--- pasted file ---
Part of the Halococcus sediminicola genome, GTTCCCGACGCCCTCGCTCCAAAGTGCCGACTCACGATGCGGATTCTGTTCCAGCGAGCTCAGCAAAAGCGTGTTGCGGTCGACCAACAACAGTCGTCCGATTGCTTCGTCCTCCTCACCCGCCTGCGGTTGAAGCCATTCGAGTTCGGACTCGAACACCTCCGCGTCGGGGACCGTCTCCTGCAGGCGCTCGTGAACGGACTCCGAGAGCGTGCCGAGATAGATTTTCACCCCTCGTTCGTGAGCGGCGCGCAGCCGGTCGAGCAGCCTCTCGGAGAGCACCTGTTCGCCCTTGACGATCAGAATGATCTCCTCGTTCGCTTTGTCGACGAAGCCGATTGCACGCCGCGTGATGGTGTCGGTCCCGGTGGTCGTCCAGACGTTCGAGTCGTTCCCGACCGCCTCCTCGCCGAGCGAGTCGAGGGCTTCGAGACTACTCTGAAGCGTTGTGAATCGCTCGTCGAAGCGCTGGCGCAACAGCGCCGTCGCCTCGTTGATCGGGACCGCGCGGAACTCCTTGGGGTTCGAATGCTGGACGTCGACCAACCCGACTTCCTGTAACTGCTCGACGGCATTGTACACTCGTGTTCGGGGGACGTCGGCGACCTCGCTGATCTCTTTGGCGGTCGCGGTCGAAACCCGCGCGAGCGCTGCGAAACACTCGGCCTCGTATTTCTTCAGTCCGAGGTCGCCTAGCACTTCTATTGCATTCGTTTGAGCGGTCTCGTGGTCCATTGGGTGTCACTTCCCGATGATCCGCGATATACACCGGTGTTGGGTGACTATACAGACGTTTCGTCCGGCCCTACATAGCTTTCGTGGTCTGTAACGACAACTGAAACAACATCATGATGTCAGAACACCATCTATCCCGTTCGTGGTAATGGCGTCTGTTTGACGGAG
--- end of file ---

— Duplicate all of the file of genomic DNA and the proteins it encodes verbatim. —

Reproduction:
Part of the Halococcus sediminicola genome, GTTCCCGACGCCCTCGCTCCAAAGTGCCGACTCACGATGCGGATTCTGTTCCAGCGAGCTCAGCAAAAGCGTGTTGCGGTCGACCAACAACAGTCGTCCGATTGCTTCGTCCTCCTCACCCGCCTGCGGTTGAAGCCATTCGAGTTCGGACTCGAACACCTCCGCGTCGGGGACCGTCTCCTGCAGGCGCTCGTGAACGGACTCCGAGAGCGTGCCGAGATAGATTTTCACCCCTCGTTCGTGAGCGGCGCGCAGCCGGTCGAGCAGCCTCTCGGAGAGCACCTGTTCGCCCTTGACGATCAGAATGATCTCCTCGTTCGCTTTGTCGACGAAGCCGATTGCACGCCGCGTGATGGTGTCGGTCCCGGTGGTCGTCCAGACGTTCGAGTCGTTCCCGACCGCCTCCTCGCCGAGCGAGTCGAGGGCTTCGAGACTACTCTGAAGCGTTGTGAATCGCTCGTCGAAGCGCTGGCGCAACAGCGCCGTCGCCTCGTTGATCGGGACCGCGCGGAACTCCTTGGGGTTCGAATGCTGGACGTCGACCAACCCGACTTCCTGTAACTGCTCGACGGCATTGTACACTCGTGTTCGGGGGACGTCGGCGACCTCGCTGATCTCTTTGGCGGTCGCGGTCGAAACCCGCGCGAGCGCTGCGAAACACTCGGCCTCGTATTTCTTCAGTCCGAGGTCGCCTAGCACTTCTATTGCATTCGTTTGAGCGGTCTCGTGGTCCATTGGGTGTCACTTCCCGATGATCCGCGATATACACCGGTGTTGGGTGACTATACAGACGTTTCGTCCGGCCCTACATAGCTTTCGTGGTCTGTAACGACAACTGAAACAACATCATGATGTCAGAACACCATCTATCCCGTTCGTGGTAATGGCGTCTGTTTGACGGAG